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Newspaper Page Text
rope teas and dinners to pet edu
cated ant eaters you know you
Clarence of Keokuk turned
aercely upon his accuser. "I
jvould not," he said. "I'd spend
It every cent for the brotherhood
of man. I've some feelin', I
"Yes," interjected Hamburg,
"along about dinner time."
Clarence of Keokuk became
tenement. "Everything ought to
be divided everything," he de
dared, pounding his fist upon a
bickoty chip. ".What's yours is
mine, Tough. What's mine is
yours. That's right, ain't it?"
The Tough took a long pull at
his smelly pipe. "Oh, it's de right
dope, all right," he agreed, "but
tain't human nature."
"I wish I had a million dollars,"
declared Clarence of Keokuk. "I'd
prove it. I'd give it all away.
I'd Great, sizzling cross-ties !
Look at this !"
The bunch aroused and peered
over the shoulder of the Teader at
the scrap of newspaper which he
had just turned. They read:
"Keokuk, la., July 12. A dili
gent effort is being made to dis
cover the whereabouts of Clar
ence J. Richards, who disappear
ed from this city some years ago.
Young Richards is the sole heir
to an immense fortune left by the
last survivor of the'Welch branch
of his family."
"Huh!" snorted the Shoshone
Tough. "Dey's six of us here.. A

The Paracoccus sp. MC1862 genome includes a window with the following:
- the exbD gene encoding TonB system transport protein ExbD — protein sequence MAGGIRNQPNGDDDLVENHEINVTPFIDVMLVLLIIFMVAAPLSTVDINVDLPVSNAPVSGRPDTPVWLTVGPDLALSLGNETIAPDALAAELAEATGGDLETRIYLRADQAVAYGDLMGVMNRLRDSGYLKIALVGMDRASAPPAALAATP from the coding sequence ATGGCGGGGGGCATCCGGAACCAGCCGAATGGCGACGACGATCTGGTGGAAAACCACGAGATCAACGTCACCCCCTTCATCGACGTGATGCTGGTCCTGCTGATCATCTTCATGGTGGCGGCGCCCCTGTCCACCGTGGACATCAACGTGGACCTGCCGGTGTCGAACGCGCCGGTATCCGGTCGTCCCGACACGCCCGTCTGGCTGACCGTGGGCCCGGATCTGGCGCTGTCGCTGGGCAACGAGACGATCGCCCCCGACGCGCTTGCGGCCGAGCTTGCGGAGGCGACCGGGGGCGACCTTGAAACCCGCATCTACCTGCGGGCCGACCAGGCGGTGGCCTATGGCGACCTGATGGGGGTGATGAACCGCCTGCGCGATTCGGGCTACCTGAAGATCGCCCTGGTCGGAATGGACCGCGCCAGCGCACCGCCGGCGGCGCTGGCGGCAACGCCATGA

sixth will do me fine as silk."
"Immense fortune!" repeated
Clarence of Keokuk, in a daze. "I
was dead wise to the fact that I
didn't belong wid dese thugs and
"A sixth for me, too," chimed
Hamburg. "Gee, Clarence, when
does we get our share?"
"In a million years," answered
Clarence, dreamilyv "I got to go
down to the hotel and wash up."
The bunch arose. "We're your
pals. We'll go wid you."
"Nary a go nary a pal !" de
nied Clarence of Keokuk.. "Do
you think a gentleman wants to
walk into town with a soil-faced,
lock-step, hang-dog gang of muts
like you chaps?"
With a snarl he turned and
vanished into the dark. The gang
relaxed by the blazing brush
vvood. "Don't go to givin' any pet
rhinoceros dinners, Clarence!"
It was just two months later
that Hamburg read to the Sho
shone Tough, in the shade of a
Rio Grande water tank, of a birth
day party given "by C. Johnson
Richards, the Keokuk millionaire,
whereat the guest of honor was a
laughing hyena and the souvenirs
-were cigar cases of dazzling gold
studded with diamonds of Kim-berley.
If we should have a war with
Russia, our soldiers will have to
take snuff in order to make them
selyes understood by the enemy.
Harry B. Smith, comic opera
liberttist, has an income of $150,
000 a year.' His kind of poetry